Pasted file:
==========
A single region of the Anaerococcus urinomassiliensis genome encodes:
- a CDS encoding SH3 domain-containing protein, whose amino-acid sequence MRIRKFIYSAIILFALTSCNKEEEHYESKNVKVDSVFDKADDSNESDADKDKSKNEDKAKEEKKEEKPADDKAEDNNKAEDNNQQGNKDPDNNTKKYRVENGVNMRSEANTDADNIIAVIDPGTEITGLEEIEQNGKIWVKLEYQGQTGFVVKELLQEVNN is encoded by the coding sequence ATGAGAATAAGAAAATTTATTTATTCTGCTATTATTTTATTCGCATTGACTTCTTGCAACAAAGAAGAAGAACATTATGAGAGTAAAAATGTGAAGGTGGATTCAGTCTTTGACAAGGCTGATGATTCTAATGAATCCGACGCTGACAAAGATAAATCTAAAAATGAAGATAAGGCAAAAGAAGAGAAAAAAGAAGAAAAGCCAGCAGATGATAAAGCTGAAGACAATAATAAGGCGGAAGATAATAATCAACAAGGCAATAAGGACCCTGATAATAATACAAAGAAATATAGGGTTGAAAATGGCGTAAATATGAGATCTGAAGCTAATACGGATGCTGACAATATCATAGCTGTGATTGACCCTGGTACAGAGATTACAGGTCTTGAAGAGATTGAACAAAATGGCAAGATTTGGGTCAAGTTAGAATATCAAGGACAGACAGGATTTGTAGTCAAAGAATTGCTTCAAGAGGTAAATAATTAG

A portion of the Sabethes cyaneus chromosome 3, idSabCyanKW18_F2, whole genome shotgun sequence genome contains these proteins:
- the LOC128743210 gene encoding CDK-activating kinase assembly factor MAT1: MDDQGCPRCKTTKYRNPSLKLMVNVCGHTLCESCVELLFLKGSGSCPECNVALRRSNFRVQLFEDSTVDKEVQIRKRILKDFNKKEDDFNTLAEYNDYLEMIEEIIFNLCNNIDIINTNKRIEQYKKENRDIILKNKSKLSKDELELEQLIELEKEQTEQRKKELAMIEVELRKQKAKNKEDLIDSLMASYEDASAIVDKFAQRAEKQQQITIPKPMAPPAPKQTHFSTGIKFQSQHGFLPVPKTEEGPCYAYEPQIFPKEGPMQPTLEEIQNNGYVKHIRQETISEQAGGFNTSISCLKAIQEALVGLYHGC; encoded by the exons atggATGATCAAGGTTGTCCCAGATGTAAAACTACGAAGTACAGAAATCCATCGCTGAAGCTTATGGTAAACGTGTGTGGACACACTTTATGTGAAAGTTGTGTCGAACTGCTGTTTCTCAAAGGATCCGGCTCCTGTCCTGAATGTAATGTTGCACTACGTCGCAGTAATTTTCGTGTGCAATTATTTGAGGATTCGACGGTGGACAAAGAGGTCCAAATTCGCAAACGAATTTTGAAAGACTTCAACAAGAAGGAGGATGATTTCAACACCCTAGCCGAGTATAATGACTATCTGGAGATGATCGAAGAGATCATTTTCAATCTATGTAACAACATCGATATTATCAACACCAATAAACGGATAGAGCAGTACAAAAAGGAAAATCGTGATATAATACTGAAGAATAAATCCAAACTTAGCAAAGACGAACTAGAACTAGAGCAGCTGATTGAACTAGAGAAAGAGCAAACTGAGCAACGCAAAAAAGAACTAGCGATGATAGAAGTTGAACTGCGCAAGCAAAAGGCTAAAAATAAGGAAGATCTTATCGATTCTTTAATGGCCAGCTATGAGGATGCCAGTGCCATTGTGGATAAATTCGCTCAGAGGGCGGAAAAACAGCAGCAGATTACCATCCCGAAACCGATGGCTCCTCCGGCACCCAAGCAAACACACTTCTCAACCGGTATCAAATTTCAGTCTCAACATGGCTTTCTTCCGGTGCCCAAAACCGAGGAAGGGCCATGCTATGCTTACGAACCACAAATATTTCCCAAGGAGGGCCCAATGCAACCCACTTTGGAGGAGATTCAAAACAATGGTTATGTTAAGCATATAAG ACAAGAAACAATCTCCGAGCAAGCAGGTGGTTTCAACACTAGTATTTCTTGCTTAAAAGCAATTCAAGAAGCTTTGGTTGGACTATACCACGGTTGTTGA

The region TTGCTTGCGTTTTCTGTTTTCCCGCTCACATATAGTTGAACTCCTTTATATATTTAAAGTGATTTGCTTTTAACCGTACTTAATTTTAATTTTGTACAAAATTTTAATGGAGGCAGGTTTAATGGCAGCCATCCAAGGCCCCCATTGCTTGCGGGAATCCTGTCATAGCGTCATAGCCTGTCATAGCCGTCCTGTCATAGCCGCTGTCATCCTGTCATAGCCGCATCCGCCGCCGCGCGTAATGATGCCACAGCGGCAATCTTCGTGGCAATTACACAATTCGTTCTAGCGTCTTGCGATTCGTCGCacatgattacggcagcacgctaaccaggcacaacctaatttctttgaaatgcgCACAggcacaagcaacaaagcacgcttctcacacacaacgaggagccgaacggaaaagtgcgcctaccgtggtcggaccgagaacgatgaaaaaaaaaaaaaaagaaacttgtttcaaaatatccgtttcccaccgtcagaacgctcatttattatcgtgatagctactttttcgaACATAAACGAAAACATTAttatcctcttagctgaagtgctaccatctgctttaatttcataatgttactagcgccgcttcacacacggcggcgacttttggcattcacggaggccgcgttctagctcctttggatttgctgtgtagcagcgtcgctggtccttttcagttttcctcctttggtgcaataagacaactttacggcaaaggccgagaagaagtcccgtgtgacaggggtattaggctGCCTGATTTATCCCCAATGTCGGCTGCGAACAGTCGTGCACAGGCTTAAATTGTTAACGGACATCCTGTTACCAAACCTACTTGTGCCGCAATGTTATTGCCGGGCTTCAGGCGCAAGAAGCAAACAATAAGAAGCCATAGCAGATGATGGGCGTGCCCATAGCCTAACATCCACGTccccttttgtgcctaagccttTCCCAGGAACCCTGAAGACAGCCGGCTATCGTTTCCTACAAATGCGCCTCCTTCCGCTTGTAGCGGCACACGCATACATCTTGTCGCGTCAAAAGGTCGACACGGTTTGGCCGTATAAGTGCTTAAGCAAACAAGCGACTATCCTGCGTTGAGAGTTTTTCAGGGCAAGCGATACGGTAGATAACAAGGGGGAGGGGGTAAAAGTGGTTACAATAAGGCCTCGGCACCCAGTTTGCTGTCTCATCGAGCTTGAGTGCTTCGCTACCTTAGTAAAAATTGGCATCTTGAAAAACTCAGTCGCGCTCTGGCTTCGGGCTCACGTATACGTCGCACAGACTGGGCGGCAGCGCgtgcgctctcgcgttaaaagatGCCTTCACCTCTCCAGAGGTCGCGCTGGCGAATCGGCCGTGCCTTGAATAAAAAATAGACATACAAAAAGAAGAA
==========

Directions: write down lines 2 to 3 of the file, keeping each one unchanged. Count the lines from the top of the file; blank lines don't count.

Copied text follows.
- a CDS encoding SH3 domain-containing protein, whose amino-acid sequence MRIRKFIYSAIILFALTSCNKEEEHYESKNVKVDSVFDKADDSNESDADKDKSKNEDKAKEEKKEEKPADDKAEDNNKAEDNNQQGNKDPDNNTKKYRVENGVNMRSEANTDADNIIAVIDPGTEITGLEEIEQNGKIWVKLEYQGQTGFVVKELLQEVNN is encoded by the coding sequence ATGAGAATAAGAAAATTTATTTATTCTGCTATTATTTTATTCGCATTGACTTCTTGCAACAAAGAAGAAGAACATTATGAGAGTAAAAATGTGAAGGTGGATTCAGTCTTTGACAAGGCTGATGATTCTAATGAATCCGACGCTGACAAAGATAAATCTAAAAATGAAGATAAGGCAAAAGAAGAGAAAAAAGAAGAAAAGCCAGCAGATGATAAAGCTGAAGACAATAATAAGGCGGAAGATAATAATCAACAAGGCAATAAGGACCCTGATAATAATACAAAGAAATATAGGGTTGAAAATGGCGTAAATATGAGATCTGAAGCTAATACGGATGCTGACAATATCATAGCTGTGATTGACCCTGGTACAGAGATTACAGGTCTTGAAGAGATTGAACAAAATGGCAAGATTTGGGTCAAGTTAGAATATCAAGGACAGACAGGATTTGTAGTCAAAGAATTGCTTCAAGAGGTAAATAATTAG

A portion of the Sabethes cyaneus chromosome 3, idSabCyanKW18_F2, whole genome shotgun sequence genome contains these proteins: